Palmer Houchins: It's funny, I feel like it's very rarely a straight path for folks in marketing. I mean, you meet the occasional marketing major who then goes into it, but I didn't have that straight path. I studied history and journalism in college and if you'd asked me at the beginning of school, I thought I wanted to be a writer, going to be a journalist somewhere. Simultaneously, while I was in school, I had a little bit of an entrepreneurial streak and I got interested, I was always interested in music, but started doing concert promotion, artist management, just fun stuff to do when you're in college and you have the time and staying out till 1: 00 AM to put on a concert is no big deal, which sounds like my worst nightmare today. But that kind of led me into the world and it's sort of the earliest forms of digital marketing. I mean, this was back in the early 2000s, so MySpace and Yahoo groups and things like that that have gone by the wayside. I started getting interesting in marketing that way and by the time I finished college, I realized, you know what, I don't think going to be a journalist at a small newspaper somewhere is really what I want to do. And I built up this skillset in marketing, so I found a role right out of school with a startup. It was a digital music startup and worked with them for a year before everything went under there, which is a good lesson in both startups and entrepreneurship there. And then moved over to a magazine and an agency doing various marketing roles focused in the music and entertainment space. About 11 years ago, I just kind of wanted to make a change. I was actually in the process of going back to get my MBA and to move into the software technology space. And around that time a friend had connected me with this company MailChimp that I wasn't really that familiar with, but in the early days of the company, joined as a brand manager, marketing manager role there. And that's what pivoted me into the SaaS space. Worked there for about seven, eight years, worked at another company herein Atlanta called CallRail, leading their marketing efforts. And now I'm here at G2.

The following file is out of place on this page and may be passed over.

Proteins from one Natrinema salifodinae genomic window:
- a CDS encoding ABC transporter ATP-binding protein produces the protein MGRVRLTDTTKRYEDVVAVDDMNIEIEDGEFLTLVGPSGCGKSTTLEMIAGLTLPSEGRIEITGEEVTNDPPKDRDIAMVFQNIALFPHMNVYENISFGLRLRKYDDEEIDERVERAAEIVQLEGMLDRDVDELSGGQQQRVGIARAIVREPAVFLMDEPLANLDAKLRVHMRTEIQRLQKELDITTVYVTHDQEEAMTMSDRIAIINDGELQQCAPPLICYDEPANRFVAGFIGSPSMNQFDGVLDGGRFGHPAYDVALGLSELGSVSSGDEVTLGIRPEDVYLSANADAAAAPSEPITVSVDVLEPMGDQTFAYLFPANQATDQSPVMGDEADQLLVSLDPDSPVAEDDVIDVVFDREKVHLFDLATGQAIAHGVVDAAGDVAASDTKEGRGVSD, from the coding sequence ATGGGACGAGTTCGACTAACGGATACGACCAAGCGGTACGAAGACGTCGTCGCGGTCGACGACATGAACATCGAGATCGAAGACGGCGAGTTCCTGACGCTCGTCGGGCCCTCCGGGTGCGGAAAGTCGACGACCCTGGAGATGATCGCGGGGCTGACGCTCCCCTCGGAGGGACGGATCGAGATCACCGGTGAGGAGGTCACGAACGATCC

Ajay Gupta: Awesome. G2 obviously has such a good brand name and a big brand name. Tell us a little bit about how you're marketing and what are some of the channels and strategies you're using.

Palmer Houchins: Absolutely. If you had asked me this question six months, a year ago, I would say, really our marketing is focused on acquisition only. We just want to get new leads in, get opportunities for our sales team created. We're absolutely still doing that, but I think given the climate that we're in, we have a renewed focus on retention and expansion. So the scope of marketing's gotten bigger. We're really trying to better engage our customers. We, just as G2, are pretty strong believers in what we would call customer led growth, so use your customers as your best advocates and use them as your opportunities to grow. So we're trying to practice what we preach there. From a tactical level, we're digital natives. We're obviously using all the different acquisition channels we can there, whether it's paid search, social, display, ABM, those are all areas for us. But I think as I reflect on that, it all starts with great content for us, whether it be SEO or just something to drive all of those acquisition plays. So we spend a lot of time focused on content that's going to be relevant for our audience. We also look for opportunities to engage through webinars, and in the past year through in- person events and PR a little bit more. And then have underneath that all a robust email marketing and marketing automation strategy to help continue to engage those folks who may have shown some interest.

Ajay Gupta: And what does your ideal customer look like?

Palmer Houchins: The ideal customer for us is obviously a B2B software company or service. Which is a very wide total addressable market, but when you really narrow in on that, for me, what I'd look for is a company, and it doesn't really matter the size. We have small startups to very large enterprises active on G2, but it's folks who understand the value of customer marketing, customer advocacy, and then also the value of demand generation. So they're able to leverage some of our more, what we would call our essential tools, building out a profile, getting those reviews, building up a presence there, and then slowly be able to graduate or use our more demand gen focused tools, so leveraging buyer intent data to make more, to do more informed marketing for yourself. It's somebody who fits into both of those camps and understands the value of both, not an either or scenario there.

Vincent Pietrafesa: Palmer, is this a little bit of both? Your role as head of marketing, are you twofold, A, helping G2 market itself, as well as helping some of those software companies? You're kind of involved in both?